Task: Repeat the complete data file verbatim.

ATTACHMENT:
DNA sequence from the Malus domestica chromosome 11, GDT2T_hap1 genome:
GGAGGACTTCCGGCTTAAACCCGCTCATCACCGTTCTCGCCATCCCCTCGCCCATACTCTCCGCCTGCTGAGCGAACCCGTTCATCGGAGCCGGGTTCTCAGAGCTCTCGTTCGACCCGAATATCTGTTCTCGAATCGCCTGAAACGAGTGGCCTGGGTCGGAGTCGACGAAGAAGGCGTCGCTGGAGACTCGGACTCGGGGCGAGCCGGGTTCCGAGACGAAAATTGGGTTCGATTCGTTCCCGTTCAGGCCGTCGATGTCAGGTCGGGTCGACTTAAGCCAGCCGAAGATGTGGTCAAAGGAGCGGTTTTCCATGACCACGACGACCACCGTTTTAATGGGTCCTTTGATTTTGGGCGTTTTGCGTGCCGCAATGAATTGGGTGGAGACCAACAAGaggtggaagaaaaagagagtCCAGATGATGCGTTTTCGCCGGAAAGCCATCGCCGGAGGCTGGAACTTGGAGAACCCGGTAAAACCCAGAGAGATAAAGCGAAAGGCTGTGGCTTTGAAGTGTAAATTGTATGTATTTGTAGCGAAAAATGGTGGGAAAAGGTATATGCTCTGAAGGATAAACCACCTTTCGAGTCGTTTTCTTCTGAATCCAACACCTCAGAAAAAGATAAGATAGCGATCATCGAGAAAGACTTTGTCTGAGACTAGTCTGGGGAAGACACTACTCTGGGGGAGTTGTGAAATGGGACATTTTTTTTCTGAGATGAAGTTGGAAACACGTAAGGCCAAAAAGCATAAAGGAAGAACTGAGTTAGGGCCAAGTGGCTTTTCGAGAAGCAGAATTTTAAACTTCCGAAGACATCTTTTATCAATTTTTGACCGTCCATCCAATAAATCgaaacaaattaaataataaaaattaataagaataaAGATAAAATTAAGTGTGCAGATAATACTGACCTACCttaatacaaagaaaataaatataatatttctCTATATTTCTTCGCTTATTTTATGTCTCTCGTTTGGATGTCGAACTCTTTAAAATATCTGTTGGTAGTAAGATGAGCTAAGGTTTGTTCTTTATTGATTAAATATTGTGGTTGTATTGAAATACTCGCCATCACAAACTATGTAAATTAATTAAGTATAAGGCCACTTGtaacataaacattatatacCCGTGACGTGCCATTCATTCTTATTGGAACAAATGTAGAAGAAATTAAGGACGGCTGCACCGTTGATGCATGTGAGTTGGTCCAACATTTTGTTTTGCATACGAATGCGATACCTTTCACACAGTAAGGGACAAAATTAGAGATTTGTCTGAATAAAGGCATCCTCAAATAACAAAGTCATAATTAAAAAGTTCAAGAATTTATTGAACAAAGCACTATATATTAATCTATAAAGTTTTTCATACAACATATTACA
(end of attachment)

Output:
DNA sequence from the Malus domestica chromosome 11, GDT2T_hap1 genome:
GGAGGACTTCCGGCTTAAACCCGCTCATCACCGTTCTCGCCATCCCCTCGCCCATACTCTCCGCCTGCTGAGCGAACCCGTTCATCGGAGCCGGGTTCTCAGAGCTCTCGTTCGACCCGAATATCTGTTCTCGAATCGCCTGAAACGAGTGGCCTGGGTCGGAGTCGACGAAGAAGGCGTCGCTGGAGACTCGGACTCGGGGCGAGCCGGGTTCCGAGACGAAAATTGGGTTCGATTCGTTCCCGTTCAGGCCGTCGATGTCAGGTCGGGTCGACTTAAGCCAGCCGAAGATGTGGTCAAAGGAGCGGTTTTCCATGACCACGACGACCACCGTTTTAATGGGTCCTTTGATTTTGGGCGTTTTGCGTGCCGCAATGAATTGGGTGGAGACCAACAAGaggtggaagaaaaagagagtCCAGATGATGCGTTTTCGCCGGAAAGCCATCGCCGGAGGCTGGAACTTGGAGAACCCGGTAAAACCCAGAGAGATAAAGCGAAAGGCTGTGGCTTTGAAGTGTAAATTGTATGTATTTGTAGCGAAAAATGGTGGGAAAAGGTATATGCTCTGAAGGATAAACCACCTTTCGAGTCGTTTTCTTCTGAATCCAACACCTCAGAAAAAGATAAGATAGCGATCATCGAGAAAGACTTTGTCTGAGACTAGTCTGGGGAAGACACTACTCTGGGGGAGTTGTGAAATGGGACATTTTTTTTCTGAGATGAAGTTGGAAACACGTAAGGCCAAAAAGCATAAAGGAAGAACTGAGTTAGGGCCAAGTGGCTTTTCGAGAAGCAGAATTTTAAACTTCCGAAGACATCTTTTATCAATTTTTGACCGTCCATCCAATAAATCgaaacaaattaaataataaaaattaataagaataaAGATAAAATTAAGTGTGCAGATAATACTGACCTACCttaatacaaagaaaataaatataatatttctCTATATTTCTTCGCTTATTTTATGTCTCTCGTTTGGATGTCGAACTCTTTAAAATATCTGTTGGTAGTAAGATGAGCTAAGGTTTGTTCTTTATTGATTAAATATTGTGGTTGTATTGAAATACTCGCCATCACAAACTATGTAAATTAATTAAGTATAAGGCCACTTGtaacataaacattatatacCCGTGACGTGCCATTCATTCTTATTGGAACAAATGTAGAAGAAATTAAGGACGGCTGCACCGTTGATGCATGTGAGTTGGTCCAACATTTTGTTTTGCATACGAATGCGATACCTTTCACACAGTAAGGGACAAAATTAGAGATTTGTCTGAATAAAGGCATCCTCAAATAACAAAGTCATAATTAAAAAGTTCAAGAATTTATTGAACAAAGCACTATATATTAATCTATAAAGTTTTTCATACAACATATTACA